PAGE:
Improving Patient Safety During Bedside Procedures: Successfully Implementing the Universal Protocol

1Northwestern University Feinberg School of Medicine, Chicago, IL
2Northwestern Memorial Hospital, Chicago, IL

Meeting: Hospital Medicine 2011, May 10-13, Dallas, Texas.

Abstract number: 18

Background:

The Universal Protocol was created by the Joint Commission to eliminate the occurrence of wrong‐site, wrong‐procedure, and wrong‐person surgery. This study evaluated the effects of an innovative reengineered process for bedside procedures with an aim of improving compliance with the Universal Protocol (specifically, time‐out) and increasing nursing and physician communication during bedside procedures.

Methods:

This pre‐/postintervention study of implementation of the Universal Protocol for bedside procedures at a large tertiary‐care academic medical center was undertaken from July 2008 to May 2010. Administrative data identified patients who underwent lumbar puncture, paracentesis, or thoracentesis on inpatient medicine units. Compliance with time‐out was compared from baseline (10 months before) to postintervention (9 months after). Pre‐ and postintervention surveys were sent to clinicians addressing their experience, bedside procedure participation, and time‐out compliance. The postintervention survey also evaluated physician–nurse communication, patient safety, and utilization of the new process. The primary outcome measure was the rate of documented timeout compliance before and after implementation of the intervention. Secondary outcomes were clinician perceptions of compliance and safety before and after the intervention.

Results:

A total of 265 procedures performed at the bedside on medical floors qualified for study inclusion. Preintervention, 16% of procedures had a documented time‐out compared with 94% of postintervention procedures (OR, 83.5; 95% CI, 31.8–219.5). Survey results indicated that preintervention, only 59% of the nursing staff who participated in a bedside procedure (23 of 39) assisted in a pre‐procedure time‐out compared with 96% (56 of 58; OR, 19.5; 95% CI, 4.1–91.6) postintervention. Physicians reported 33% (19 of 57) compliance preintervention and 87% (33 of 38) postintervention (OR, 13.2; 95% CI, 4.4–39.3). In the postintervention survey 78% of nurses (62 of 80) felt the intervention improved their involvement in patient care, 67% (54 of 81) felt it improved nurse–physician communication, and 74% (61 of 82) felt it improved patient safety. Physicians did not agree with nurses that the intervention improved communication (47%; 34 of 72; P = 0.016) or patient safety (38%; 27 of 71; P < 0.001).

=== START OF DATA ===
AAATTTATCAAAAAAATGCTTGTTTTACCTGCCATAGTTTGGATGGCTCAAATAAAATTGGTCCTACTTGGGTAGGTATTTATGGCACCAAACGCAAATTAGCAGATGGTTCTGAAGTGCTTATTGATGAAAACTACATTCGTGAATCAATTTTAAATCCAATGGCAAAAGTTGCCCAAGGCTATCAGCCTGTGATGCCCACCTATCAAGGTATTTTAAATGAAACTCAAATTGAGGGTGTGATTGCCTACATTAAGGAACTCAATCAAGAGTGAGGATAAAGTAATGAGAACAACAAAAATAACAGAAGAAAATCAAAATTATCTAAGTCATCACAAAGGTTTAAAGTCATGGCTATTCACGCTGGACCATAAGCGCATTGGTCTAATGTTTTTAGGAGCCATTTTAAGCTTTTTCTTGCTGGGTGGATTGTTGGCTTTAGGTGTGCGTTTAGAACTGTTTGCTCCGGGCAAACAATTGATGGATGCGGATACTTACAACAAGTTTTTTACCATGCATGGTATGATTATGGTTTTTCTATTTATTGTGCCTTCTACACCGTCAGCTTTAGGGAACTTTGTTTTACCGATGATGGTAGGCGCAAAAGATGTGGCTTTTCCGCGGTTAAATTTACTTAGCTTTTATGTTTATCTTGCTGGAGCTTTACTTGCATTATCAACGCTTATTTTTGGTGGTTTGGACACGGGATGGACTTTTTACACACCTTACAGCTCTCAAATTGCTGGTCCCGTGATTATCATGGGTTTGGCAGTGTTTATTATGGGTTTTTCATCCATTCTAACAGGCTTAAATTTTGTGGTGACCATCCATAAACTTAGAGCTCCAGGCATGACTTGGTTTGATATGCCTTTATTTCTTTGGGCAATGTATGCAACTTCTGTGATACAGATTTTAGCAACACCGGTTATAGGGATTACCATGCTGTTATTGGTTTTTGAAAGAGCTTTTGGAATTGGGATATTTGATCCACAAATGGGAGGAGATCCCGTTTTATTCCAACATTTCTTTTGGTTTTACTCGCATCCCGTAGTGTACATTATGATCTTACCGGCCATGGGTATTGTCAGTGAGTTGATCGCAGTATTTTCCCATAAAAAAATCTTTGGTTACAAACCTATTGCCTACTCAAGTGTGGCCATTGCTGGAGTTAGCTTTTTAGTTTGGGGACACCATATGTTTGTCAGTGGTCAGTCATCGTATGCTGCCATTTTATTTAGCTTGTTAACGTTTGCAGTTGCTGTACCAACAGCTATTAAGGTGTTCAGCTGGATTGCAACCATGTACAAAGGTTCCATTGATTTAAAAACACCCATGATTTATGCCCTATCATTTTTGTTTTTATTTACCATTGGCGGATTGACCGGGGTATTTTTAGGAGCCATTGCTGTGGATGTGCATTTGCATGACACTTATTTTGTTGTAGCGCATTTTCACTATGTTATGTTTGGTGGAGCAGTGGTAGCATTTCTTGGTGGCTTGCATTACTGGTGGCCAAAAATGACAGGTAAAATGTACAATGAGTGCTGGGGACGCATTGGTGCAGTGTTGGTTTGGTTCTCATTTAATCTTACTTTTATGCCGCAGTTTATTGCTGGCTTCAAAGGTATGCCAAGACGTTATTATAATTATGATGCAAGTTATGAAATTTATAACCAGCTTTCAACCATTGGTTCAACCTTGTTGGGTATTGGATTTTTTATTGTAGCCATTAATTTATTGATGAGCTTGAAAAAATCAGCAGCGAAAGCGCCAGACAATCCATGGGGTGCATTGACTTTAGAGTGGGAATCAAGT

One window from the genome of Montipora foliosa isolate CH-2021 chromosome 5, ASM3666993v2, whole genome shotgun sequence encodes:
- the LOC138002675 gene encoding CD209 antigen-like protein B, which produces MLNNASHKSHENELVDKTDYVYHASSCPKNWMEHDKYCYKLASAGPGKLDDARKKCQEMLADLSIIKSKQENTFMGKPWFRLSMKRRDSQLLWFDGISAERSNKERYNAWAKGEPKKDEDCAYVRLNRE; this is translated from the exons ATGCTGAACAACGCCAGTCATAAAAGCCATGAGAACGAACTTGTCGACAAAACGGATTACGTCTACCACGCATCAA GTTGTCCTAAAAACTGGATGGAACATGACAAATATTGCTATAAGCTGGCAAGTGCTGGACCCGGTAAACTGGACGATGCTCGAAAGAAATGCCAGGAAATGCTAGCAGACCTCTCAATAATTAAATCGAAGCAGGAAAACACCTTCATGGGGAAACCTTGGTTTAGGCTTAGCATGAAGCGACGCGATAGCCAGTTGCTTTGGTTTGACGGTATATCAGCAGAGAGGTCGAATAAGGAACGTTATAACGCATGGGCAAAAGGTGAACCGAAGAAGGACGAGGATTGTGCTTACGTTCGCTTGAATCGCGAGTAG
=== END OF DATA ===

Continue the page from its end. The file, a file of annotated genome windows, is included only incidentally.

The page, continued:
Conclusions:

A hospital‐based intervention using a well‐engineered process integrated with the electronic medical record enhances patient safety by increasing compliance with the Universal Protocol.

Disclosures:

J. H. Barsuk ‐ none; H. Brake ‐ none; T. Caprio ‐ none; C. Barnard ‐ none; D. Anderson ‐ none; M. Williams ‐ none

To cite this abstract:

Barsuk J, Brake H, Caprio T, Barnard C, Anderson D, Williams M. Improving Patient Safety During Bedside Procedures: Successfully Implementing the Universal Protocol. Abstract published at Hospital Medicine 2011, May 10-13, Dallas, Texas. Abstract 18. Journal of Hospital Medicine. 2011; 6 (suppl 2). https://www.shmabstracts.com/abstract/improving-patient-safety-during-bedside-procedures-successfully-implementing-the-universal-protocol/. Accessed April 1, 2020.

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